A recent study of homeless adults finds that women are at a significant disadvantage compared to men when it comes to accessing disability benefits. The study also finds that medical records are key to accessing disability benefits, which poses a problem for many homeless adults.
At issue are disability benefits provided by the Supplemental Security Income (SSI) and Social Security Disability Insurance (SSDI) programs, which are administered by the U.S. Social Security Administration. This study focused on SSI and SSDI applications completed with the assistance of the SSI/SSDI Outreach, Access, and Recovery (SOAR) program, which was created by the Substance Abuse and Mental Health Services Administration. SOAR is designed to facilitate access to those disability benefits and primarily assists homeless and low-income adults.
"The SOAR program focuses on five 'critical components' related to the preparation of disability applications and has been lauded as a success - increasing application approvals and reducing application processing times," says Sarah Desmarais, an associate professor of psychology at North Carolina State University and co-author of a paper describing the study. "Prior reports found that homeless adults had only a 10-15 percent success rate when applying for disability programs without assistance. Since SOAR was implemented in 2005 and 2006, that success rate has risen to 65 percent."
"We wanted to know if any of those critical components are actually linked to application outcomes and whether other applicant characteristics play a role in determining whether an application will be successful," says Evan Lowder, a research associate at Indiana University and lead author of the paper who worked on the study while a Ph.D. student at NC State.
For the study, researchers evaluated 6,361 SOAR-assisted applications from adults who were either homeless or deemed to be at risk of homelessness.
The researchers looked at four of the five critical components stressed in the SOAR program: whether a case manager submitted an applicant's medical records; whether a case manager submitted a medical summary report; whether a case manager got a co-signature on the medical summary report from a medical doctor; and whether an application got a quality review from a SOAR supervisor. The researchers also looked at whether the applicant was required to get a consultative exam from a medical doctor as part of the disability determination process.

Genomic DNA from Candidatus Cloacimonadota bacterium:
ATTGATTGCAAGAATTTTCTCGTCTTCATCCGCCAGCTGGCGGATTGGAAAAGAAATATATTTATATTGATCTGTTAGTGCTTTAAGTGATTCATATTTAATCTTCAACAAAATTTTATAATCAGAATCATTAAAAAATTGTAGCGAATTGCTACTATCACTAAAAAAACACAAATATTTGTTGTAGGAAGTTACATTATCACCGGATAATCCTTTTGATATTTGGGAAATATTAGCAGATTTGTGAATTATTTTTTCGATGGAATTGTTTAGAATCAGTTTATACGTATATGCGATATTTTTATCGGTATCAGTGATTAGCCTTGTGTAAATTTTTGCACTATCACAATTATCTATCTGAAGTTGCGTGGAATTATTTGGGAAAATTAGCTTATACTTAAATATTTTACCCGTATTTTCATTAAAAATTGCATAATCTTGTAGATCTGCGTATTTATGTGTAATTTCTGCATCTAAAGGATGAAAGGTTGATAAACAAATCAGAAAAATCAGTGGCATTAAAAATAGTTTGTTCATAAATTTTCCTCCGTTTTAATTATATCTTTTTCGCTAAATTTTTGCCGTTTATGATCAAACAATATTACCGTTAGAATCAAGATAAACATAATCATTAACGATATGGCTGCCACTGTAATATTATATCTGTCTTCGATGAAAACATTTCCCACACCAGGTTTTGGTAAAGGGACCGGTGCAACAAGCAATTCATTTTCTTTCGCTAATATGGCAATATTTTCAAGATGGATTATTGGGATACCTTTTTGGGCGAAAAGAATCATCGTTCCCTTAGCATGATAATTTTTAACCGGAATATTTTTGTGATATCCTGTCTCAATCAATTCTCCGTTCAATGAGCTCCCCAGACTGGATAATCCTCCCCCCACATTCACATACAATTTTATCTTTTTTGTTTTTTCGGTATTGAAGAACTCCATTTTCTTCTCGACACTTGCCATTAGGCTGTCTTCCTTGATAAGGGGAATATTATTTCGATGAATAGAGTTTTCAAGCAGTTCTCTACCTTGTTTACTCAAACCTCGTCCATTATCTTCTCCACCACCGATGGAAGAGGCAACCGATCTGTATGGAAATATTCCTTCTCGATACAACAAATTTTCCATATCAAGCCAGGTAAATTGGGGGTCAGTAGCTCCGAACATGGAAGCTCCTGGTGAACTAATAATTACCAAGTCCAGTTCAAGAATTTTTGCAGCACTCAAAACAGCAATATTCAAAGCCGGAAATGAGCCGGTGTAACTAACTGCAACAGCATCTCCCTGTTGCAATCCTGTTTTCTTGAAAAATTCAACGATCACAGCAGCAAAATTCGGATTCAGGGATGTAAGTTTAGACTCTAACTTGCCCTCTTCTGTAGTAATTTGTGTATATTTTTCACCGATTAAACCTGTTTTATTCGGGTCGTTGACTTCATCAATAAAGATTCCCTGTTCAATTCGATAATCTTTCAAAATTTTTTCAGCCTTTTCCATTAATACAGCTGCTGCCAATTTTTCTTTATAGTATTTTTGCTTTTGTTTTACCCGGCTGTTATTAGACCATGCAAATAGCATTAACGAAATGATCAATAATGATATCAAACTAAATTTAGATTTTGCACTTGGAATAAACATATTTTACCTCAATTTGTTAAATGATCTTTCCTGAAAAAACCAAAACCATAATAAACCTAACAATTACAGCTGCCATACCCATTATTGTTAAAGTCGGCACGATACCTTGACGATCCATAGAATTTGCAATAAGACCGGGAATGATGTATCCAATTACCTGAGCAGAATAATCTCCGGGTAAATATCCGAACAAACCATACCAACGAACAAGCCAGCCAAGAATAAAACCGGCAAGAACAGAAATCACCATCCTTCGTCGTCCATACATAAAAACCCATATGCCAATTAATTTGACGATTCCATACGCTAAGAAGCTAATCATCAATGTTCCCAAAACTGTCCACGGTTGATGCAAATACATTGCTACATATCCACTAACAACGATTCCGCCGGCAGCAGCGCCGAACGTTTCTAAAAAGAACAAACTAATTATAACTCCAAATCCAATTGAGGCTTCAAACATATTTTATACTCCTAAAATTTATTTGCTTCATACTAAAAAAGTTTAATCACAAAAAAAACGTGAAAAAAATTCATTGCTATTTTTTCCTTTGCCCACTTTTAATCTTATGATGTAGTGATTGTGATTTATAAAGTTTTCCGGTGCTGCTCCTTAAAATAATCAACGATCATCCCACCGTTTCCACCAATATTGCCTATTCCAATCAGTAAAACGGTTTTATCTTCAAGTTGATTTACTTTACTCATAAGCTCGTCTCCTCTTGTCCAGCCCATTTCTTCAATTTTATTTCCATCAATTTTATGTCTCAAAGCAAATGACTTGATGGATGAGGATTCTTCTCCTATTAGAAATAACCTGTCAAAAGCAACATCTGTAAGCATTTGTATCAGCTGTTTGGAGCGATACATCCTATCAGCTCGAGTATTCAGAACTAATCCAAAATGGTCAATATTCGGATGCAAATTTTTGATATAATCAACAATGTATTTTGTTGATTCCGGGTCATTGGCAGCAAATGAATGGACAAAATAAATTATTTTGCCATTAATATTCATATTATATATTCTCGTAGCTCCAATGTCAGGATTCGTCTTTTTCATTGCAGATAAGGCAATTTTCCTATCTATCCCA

In addition, the researchers looked at a host of personal characteristics for each applicant: age; gender; whether the applicant was homeless or was at-risk of homelessness; whether the applicant was a veteran; whether the applicant was on other forms of public assistance; and whether an applicant was in an institution--such as a jail, residential treatment facility or hospital--at the time the application was started.
One of the biggest findings was that people who were in institutions at the start of the application process were almost twice as likely to have their applications approved when compared to applicants who were not in institutions - and their approval came more quickly.
Meanwhile, women were 30 percent less likely than men to have their applications approved. And applicants who were already on public assistance were 20 percent less likely to get approved.
"The most important of the critical components was the inclusion of medical records with an application," Lowder says. "Applications with medical records were twice as likely to be approved compared to other applications.
On the other end of the spectrum, applicants who were required to get a consultative exam were two times more likely to be denied - and it took an average of 43 additional days for their applications to be processed.
"These findings make clear that women are at a significant disadvantage when applying for disability benefits through SOAR - and that's a problem, because homeless women have similar physical and mental health needs as homeless men," Lowder says.
"This study also highlights the importance of medical records to the application process, which presents a significant challenge for many homeless adults since their records are often incomplete and located across multiple community providers," Lowder says. "That drives home the fact that more resources are needed to provide community medical assessments for homeless and other at-risk adults.
"On the other hand, the study also tells us that jails, hospitals and other institutions present good opportunities for case managers to intervene successfully on behalf of individuals who qualify for disability programs.
"Hopefully, our findings will promote further investigation on ways that the SOAR program can better serve women and other underserved groups," Lowder says.
The paper, "SSI/SSDI Outreach, Access, and Recovery (SOAR): Disability Application Outcomes Among Homeless Adults," is published in the journal Psychiatric Services. The paper was co-authored by Shevaun Neupert, an associate professor at NC State; and Melissa Truelove, who worked on the study while an undergraduate at NC State. The work was done with support from the Social Security Administration.